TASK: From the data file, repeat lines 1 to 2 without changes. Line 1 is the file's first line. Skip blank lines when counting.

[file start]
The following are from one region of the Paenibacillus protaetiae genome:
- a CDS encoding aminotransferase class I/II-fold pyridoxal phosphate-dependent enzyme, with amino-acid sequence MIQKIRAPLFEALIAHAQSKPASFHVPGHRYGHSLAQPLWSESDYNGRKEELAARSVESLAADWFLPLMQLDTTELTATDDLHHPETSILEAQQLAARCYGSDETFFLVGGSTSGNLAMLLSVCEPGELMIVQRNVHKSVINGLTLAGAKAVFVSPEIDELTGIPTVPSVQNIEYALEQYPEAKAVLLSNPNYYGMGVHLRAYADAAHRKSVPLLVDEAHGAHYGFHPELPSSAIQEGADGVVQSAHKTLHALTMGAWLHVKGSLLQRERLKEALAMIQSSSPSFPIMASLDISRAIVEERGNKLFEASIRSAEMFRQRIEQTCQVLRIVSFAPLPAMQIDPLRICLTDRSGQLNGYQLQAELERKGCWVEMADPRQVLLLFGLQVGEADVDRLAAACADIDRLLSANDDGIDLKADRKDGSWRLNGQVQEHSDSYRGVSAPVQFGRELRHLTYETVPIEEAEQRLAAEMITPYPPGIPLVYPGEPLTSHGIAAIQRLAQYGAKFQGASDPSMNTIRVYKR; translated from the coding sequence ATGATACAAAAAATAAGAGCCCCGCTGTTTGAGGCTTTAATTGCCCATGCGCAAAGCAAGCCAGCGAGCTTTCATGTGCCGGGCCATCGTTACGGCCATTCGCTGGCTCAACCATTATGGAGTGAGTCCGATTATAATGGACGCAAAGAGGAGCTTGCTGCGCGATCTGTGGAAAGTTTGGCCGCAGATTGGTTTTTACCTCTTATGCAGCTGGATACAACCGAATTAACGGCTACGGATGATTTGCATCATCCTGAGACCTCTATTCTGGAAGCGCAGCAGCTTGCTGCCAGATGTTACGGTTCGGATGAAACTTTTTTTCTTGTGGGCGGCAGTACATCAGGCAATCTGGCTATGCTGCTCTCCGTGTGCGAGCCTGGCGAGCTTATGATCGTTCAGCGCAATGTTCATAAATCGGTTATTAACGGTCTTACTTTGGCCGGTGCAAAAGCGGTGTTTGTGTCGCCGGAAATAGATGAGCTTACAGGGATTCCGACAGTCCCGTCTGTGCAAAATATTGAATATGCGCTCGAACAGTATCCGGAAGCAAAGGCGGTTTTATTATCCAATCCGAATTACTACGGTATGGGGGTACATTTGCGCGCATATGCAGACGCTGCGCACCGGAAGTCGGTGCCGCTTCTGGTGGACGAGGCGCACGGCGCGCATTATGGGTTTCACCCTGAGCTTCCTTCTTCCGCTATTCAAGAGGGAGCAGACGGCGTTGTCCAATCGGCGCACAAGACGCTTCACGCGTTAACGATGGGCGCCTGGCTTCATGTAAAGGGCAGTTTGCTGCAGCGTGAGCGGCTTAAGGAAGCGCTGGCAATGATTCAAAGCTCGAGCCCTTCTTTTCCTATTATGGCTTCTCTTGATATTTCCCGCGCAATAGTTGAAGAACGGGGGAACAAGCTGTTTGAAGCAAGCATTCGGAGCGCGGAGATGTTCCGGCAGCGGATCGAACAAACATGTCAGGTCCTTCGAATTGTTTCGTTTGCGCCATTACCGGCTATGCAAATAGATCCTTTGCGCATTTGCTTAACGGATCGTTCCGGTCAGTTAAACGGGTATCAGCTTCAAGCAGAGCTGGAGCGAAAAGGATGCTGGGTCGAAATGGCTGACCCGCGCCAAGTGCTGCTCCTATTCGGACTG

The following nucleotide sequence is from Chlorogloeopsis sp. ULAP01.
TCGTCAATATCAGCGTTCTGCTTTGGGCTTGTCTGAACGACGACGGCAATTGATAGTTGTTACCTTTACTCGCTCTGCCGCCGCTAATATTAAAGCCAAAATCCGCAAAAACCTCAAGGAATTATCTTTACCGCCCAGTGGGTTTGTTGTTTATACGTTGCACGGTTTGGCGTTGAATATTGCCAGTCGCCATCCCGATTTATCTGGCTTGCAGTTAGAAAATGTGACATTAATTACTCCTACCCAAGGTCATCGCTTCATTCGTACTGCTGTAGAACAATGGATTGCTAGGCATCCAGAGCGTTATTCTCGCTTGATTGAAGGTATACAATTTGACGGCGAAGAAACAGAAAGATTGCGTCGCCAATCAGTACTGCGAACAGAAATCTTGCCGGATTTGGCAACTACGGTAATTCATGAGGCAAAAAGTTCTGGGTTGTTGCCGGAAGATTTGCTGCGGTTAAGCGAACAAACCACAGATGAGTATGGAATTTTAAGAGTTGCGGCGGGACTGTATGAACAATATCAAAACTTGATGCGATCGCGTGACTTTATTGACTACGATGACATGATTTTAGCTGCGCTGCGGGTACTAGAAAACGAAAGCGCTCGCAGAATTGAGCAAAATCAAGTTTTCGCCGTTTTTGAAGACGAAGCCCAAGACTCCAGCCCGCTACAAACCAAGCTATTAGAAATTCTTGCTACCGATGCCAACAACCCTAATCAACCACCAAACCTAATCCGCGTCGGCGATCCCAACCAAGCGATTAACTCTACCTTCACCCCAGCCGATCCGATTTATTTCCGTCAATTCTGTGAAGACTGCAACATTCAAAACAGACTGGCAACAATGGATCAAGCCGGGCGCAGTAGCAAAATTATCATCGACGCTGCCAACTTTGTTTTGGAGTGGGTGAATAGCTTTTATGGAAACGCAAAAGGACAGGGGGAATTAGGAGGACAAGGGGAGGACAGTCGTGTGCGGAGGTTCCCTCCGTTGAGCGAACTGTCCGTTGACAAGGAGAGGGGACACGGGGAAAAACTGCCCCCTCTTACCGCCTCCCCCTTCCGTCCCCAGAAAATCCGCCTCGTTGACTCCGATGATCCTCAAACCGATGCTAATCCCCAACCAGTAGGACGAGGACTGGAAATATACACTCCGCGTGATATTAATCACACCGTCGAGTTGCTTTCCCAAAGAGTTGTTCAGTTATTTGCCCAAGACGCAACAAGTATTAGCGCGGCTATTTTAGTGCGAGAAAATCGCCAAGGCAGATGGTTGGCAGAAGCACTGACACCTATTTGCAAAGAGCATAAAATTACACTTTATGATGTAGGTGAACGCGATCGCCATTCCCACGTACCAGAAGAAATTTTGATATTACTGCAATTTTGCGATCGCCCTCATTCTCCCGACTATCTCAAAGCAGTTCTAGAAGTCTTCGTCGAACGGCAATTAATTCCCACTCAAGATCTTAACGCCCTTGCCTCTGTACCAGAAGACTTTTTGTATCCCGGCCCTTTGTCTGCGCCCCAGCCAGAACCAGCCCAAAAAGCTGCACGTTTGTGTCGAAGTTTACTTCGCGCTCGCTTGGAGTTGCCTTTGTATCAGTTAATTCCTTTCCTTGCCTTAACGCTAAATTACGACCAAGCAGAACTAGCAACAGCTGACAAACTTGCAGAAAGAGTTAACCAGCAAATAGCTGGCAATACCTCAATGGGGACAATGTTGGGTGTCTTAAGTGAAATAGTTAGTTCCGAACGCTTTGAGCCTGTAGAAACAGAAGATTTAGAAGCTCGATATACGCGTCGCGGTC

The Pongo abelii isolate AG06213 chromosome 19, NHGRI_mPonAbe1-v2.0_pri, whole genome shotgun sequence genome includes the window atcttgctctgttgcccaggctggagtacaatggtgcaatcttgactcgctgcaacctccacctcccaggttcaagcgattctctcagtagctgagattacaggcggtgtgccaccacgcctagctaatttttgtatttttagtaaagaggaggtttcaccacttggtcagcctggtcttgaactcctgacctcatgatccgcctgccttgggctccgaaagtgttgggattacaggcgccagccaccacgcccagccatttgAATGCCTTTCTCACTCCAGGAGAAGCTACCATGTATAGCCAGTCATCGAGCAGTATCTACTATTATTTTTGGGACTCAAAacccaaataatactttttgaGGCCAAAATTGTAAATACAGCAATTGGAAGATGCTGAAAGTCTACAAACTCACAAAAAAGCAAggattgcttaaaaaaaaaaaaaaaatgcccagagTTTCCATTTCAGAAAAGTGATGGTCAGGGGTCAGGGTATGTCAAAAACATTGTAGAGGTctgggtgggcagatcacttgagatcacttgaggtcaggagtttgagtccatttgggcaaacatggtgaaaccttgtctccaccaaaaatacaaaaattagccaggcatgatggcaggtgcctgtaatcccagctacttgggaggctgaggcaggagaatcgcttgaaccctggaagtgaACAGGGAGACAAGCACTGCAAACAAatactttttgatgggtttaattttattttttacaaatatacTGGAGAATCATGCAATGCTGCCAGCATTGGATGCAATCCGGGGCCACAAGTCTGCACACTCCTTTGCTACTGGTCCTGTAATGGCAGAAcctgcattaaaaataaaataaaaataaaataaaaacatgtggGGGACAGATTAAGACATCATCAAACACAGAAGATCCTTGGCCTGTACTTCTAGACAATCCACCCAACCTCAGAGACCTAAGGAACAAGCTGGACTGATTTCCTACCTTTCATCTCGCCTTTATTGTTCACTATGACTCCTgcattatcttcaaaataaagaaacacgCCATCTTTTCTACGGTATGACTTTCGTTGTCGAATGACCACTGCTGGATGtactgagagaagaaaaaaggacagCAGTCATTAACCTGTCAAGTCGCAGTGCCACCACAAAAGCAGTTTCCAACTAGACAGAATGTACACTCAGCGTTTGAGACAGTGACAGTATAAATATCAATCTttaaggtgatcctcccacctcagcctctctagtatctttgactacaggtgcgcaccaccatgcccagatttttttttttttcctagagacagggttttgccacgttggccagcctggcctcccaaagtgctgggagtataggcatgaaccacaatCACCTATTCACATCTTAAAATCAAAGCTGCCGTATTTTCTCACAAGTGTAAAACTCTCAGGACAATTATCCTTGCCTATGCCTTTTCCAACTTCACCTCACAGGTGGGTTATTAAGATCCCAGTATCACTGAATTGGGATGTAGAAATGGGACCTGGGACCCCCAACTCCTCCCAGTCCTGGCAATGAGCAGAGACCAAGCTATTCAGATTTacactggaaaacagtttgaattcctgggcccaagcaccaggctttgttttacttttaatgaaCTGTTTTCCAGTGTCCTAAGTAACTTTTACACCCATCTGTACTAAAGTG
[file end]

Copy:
The following are from one region of the Paenibacillus protaetiae genome:
- a CDS encoding aminotransferase class I/II-fold pyridoxal phosphate-dependent enzyme, with amino-acid sequence MIQKIRAPLFEALIAHAQSKPASFHVPGHRYGHSLAQPLWSESDYNGRKEELAARSVESLAADWFLPLMQLDTTELTATDDLHHPETSILEAQQLAARCYGSDETFFLVGGSTSGNLAMLLSVCEPGELMIVQRNVHKSVINGLTLAGAKAVFVSPEIDELTGIPTVPSVQNIEYALEQYPEAKAVLLSNPNYYGMGVHLRAYADAAHRKSVPLLVDEAHGAHYGFHPELPSSAIQEGADGVVQSAHKTLHALTMGAWLHVKGSLLQRERLKEALAMIQSSSPSFPIMASLDISRAIVEERGNKLFEASIRSAEMFRQRIEQTCQVLRIVSFAPLPAMQIDPLRICLTDRSGQLNGYQLQAELERKGCWVEMADPRQVLLLFGLQVGEADVDRLAAACADIDRLLSANDDGIDLKADRKDGSWRLNGQVQEHSDSYRGVSAPVQFGRELRHLTYETVPIEEAEQRLAAEMITPYPPGIPLVYPGEPLTSHGIAAIQRLAQYGAKFQGASDPSMNTIRVYKR; translated from the coding sequence ATGATACAAAAAATAAGAGCCCCGCTGTTTGAGGCTTTAATTGCCCATGCGCAAAGCAAGCCAGCGAGCTTTCATGTGCCGGGCCATCGTTACGGCCATTCGCTGGCTCAACCATTATGGAGTGAGTCCGATTATAATGGACGCAAAGAGGAGCTTGCTGCGCGATCTGTGGAAAGTTTGGCCGCAGATTGGTTTTTACCTCTTATGCAGCTGGATACAACCGAATTAACGGCTACGGATGATTTGCATCATCCTGAGACCTCTATTCTGGAAGCGCAGCAGCTTGCTGCCAGATGTTACGGTTCGGATGAAACTTTTTTTCTTGTGGGCGGCAGTACATCAGGCAATCTGGCTATGCTGCTCTCCGTGTGCGAGCCTGGCGAGCTTATGATCGTTCAGCGCAATGTTCATAAATCGGTTATTAACGGTCTTACTTTGGCCGGTGCAAAAGCGGTGTTTGTGTCGCCGGAAATAGATGAGCTTACAGGGATTCCGACAGTCCCGTCTGTGCAAAATATTGAATATGCGCTCGAACAGTATCCGGAAGCAAAGGCGGTTTTATTATCCAATCCGAATTACTACGGTATGGGGGTACATTTGCGCGCATATGCAGACGCTGCGCACCGGAAGTCGGTGCCGCTTCTGGTGGACGAGGCGCACGGCGCGCATTATGGGTTTCACCCTGAGCTTCCTTCTTCCGCTATTCAAGAGGGAGCAGACGGCGTTGTCCAATCGGCGCACAAGACGCTTCACGCGTTAACGATGGGCGCCTGGCTTCATGTAAAGGGCAGTTTGCTGCAGCGTGAGCGGCTTAAGGAAGCGCTGGCAATGATTCAAAGCTCGAGCCCTTCTTTTCCTATTATGGCTTCTCTTGATATTTCCCGCGCAATAGTTGAAGAACGGGGGAACAAGCTGTTTGAAGCAAGCATTCGGAGCGCGGAGATGTTCCGGCAGCGGATCGAACAAACATGTCAGGTCCTTCGAATTGTTTCGTTTGCGCCATTACCGGCTATGCAAATAGATCCTTTGCGCATTTGCTTAACGGATCGTTCCGGTCAGTTAAACGGGTATCAGCTTCAAGCAGAGCTGGAGCGAAAAGGATGCTGGGTCGAAATGGCTGACCCGCGCCAAGTGCTGCTCCTATTCGGACTG